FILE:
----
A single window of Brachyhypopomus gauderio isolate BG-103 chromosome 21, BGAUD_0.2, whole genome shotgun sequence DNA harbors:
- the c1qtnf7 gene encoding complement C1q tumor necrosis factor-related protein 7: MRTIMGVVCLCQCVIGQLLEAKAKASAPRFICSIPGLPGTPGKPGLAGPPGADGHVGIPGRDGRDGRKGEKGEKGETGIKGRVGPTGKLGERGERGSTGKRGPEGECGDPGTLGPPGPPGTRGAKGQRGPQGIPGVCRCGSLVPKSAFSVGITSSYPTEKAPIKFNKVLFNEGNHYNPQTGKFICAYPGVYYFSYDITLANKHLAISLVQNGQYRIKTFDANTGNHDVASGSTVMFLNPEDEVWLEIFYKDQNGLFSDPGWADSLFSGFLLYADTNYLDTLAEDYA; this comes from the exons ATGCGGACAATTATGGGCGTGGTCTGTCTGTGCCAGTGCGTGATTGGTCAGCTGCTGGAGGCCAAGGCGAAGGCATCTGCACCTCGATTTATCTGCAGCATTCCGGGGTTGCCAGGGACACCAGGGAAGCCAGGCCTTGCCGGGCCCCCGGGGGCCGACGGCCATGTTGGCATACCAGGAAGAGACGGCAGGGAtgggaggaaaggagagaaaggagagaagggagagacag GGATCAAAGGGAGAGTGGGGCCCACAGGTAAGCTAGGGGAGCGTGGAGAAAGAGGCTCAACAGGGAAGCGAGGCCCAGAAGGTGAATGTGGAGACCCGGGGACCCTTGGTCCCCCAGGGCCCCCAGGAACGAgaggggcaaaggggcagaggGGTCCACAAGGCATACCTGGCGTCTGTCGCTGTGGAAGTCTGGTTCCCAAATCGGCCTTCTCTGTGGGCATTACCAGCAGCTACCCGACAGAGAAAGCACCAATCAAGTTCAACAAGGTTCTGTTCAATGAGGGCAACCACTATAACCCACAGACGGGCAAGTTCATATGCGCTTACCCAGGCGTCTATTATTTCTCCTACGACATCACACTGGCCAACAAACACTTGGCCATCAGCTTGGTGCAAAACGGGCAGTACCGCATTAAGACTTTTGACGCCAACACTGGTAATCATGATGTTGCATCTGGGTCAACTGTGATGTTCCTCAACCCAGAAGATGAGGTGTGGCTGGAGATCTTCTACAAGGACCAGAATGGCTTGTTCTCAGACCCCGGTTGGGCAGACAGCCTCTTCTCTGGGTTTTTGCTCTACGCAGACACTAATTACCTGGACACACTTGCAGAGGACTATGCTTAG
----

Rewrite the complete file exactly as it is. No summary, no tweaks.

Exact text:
A single window of Brachyhypopomus gauderio isolate BG-103 chromosome 21, BGAUD_0.2, whole genome shotgun sequence DNA harbors:
- the c1qtnf7 gene encoding complement C1q tumor necrosis factor-related protein 7: MRTIMGVVCLCQCVIGQLLEAKAKASAPRFICSIPGLPGTPGKPGLAGPPGADGHVGIPGRDGRDGRKGEKGEKGETGIKGRVGPTGKLGERGERGSTGKRGPEGECGDPGTLGPPGPPGTRGAKGQRGPQGIPGVCRCGSLVPKSAFSVGITSSYPTEKAPIKFNKVLFNEGNHYNPQTGKFICAYPGVYYFSYDITLANKHLAISLVQNGQYRIKTFDANTGNHDVASGSTVMFLNPEDEVWLEIFYKDQNGLFSDPGWADSLFSGFLLYADTNYLDTLAEDYA; this comes from the exons ATGCGGACAATTATGGGCGTGGTCTGTCTGTGCCAGTGCGTGATTGGTCAGCTGCTGGAGGCCAAGGCGAAGGCATCTGCACCTCGATTTATCTGCAGCATTCCGGGGTTGCCAGGGACACCAGGGAAGCCAGGCCTTGCCGGGCCCCCGGGGGCCGACGGCCATGTTGGCATACCAGGAAGAGACGGCAGGGAtgggaggaaaggagagaaaggagagaagggagagacag GGATCAAAGGGAGAGTGGGGCCCACAGGTAAGCTAGGGGAGCGTGGAGAAAGAGGCTCAACAGGGAAGCGAGGCCCAGAAGGTGAATGTGGAGACCCGGGGACCCTTGGTCCCCCAGGGCCCCCAGGAACGAgaggggcaaaggggcagaggGGTCCACAAGGCATACCTGGCGTCTGTCGCTGTGGAAGTCTGGTTCCCAAATCGGCCTTCTCTGTGGGCATTACCAGCAGCTACCCGACAGAGAAAGCACCAATCAAGTTCAACAAGGTTCTGTTCAATGAGGGCAACCACTATAACCCACAGACGGGCAAGTTCATATGCGCTTACCCAGGCGTCTATTATTTCTCCTACGACATCACACTGGCCAACAAACACTTGGCCATCAGCTTGGTGCAAAACGGGCAGTACCGCATTAAGACTTTTGACGCCAACACTGGTAATCATGATGTTGCATCTGGGTCAACTGTGATGTTCCTCAACCCAGAAGATGAGGTGTGGCTGGAGATCTTCTACAAGGACCAGAATGGCTTGTTCTCAGACCCCGGTTGGGCAGACAGCCTCTTCTCTGGGTTTTTGCTCTACGCAGACACTAATTACCTGGACACACTTGCAGAGGACTATGCTTAG